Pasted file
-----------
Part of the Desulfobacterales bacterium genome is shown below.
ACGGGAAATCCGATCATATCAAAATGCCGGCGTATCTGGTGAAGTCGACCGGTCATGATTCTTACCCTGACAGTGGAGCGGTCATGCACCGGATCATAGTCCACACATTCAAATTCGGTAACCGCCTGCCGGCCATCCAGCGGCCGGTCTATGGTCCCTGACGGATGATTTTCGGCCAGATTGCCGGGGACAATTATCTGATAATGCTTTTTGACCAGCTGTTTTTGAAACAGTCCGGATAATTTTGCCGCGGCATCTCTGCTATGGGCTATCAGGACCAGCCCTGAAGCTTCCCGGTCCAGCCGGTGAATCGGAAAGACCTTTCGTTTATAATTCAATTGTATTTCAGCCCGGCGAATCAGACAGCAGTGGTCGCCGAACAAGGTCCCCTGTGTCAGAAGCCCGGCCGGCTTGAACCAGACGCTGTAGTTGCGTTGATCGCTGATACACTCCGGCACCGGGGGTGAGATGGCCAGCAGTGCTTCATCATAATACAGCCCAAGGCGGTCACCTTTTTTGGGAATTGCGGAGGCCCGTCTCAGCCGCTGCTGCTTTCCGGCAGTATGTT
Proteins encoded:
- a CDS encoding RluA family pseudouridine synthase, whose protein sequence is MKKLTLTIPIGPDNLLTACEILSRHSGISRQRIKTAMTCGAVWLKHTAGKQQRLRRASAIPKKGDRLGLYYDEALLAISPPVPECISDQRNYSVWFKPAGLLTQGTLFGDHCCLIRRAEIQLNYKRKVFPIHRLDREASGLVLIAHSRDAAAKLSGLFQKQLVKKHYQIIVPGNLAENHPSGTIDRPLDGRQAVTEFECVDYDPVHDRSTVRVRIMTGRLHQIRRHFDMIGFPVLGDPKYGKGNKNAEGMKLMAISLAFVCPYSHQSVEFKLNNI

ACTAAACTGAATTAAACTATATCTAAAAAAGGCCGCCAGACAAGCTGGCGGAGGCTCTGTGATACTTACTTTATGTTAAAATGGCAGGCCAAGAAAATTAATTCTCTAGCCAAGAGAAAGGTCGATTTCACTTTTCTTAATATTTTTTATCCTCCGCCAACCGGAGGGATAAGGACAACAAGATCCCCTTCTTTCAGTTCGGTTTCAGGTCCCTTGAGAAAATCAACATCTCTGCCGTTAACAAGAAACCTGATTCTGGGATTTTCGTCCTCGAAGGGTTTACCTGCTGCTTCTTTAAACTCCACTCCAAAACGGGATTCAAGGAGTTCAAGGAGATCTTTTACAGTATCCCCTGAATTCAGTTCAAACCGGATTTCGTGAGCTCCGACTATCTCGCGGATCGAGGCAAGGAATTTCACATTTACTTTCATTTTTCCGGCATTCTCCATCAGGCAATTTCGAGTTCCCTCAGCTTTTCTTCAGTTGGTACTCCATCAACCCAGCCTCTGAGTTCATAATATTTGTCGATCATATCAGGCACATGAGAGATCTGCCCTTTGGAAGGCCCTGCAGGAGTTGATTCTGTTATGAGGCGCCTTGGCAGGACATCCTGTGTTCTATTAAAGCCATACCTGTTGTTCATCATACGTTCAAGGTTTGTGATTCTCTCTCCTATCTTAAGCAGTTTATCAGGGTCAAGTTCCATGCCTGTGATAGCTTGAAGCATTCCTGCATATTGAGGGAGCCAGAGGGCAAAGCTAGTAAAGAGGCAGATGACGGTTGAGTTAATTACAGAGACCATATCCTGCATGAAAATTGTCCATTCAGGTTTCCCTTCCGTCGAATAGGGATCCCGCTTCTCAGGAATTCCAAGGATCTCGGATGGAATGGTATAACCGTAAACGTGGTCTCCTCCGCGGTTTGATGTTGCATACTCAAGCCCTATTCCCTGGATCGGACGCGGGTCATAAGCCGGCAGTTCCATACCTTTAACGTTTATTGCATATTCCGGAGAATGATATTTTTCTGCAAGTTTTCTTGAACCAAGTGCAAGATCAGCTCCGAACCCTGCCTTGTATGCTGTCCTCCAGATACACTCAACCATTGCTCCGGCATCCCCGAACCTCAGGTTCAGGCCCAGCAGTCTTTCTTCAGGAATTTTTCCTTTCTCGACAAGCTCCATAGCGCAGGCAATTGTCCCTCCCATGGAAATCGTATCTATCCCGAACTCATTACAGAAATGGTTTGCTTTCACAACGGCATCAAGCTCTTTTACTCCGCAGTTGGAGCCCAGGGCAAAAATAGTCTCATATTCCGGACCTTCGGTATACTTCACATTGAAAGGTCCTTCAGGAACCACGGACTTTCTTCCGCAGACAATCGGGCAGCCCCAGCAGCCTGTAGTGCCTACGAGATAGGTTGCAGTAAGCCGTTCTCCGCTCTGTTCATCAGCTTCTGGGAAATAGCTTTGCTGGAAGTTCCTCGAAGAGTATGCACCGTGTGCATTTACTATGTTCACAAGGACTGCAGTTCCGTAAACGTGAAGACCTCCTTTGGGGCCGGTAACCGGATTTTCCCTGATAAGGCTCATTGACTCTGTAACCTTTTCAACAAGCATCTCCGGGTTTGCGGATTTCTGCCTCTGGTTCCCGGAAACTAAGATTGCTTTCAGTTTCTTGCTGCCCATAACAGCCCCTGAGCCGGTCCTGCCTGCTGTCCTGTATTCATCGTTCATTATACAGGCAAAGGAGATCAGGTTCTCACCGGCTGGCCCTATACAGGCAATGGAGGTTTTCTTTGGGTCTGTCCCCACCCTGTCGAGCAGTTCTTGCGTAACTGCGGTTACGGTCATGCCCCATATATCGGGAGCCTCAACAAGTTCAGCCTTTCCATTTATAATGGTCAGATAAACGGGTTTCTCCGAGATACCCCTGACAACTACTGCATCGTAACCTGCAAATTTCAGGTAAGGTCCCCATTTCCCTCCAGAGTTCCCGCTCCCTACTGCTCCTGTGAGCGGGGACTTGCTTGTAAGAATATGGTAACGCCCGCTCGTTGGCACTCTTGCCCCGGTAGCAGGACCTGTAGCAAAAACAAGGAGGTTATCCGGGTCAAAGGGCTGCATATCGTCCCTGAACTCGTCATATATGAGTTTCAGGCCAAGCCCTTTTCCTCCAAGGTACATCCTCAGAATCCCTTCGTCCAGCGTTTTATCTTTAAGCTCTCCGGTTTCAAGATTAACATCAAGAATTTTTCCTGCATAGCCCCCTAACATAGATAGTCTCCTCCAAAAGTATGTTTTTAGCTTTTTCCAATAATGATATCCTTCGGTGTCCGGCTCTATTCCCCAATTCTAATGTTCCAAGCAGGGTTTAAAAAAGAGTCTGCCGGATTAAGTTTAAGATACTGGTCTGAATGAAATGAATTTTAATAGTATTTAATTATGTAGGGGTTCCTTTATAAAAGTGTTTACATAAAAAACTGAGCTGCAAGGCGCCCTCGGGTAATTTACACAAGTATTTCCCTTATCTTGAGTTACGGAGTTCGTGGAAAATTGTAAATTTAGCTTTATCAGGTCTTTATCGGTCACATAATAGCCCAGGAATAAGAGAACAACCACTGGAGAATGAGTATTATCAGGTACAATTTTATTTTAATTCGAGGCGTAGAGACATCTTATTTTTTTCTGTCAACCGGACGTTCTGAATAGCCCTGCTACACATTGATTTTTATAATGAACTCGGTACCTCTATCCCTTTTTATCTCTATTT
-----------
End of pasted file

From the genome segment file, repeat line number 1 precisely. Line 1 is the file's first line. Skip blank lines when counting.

Part of the Desulfobacterales bacterium genome is shown below.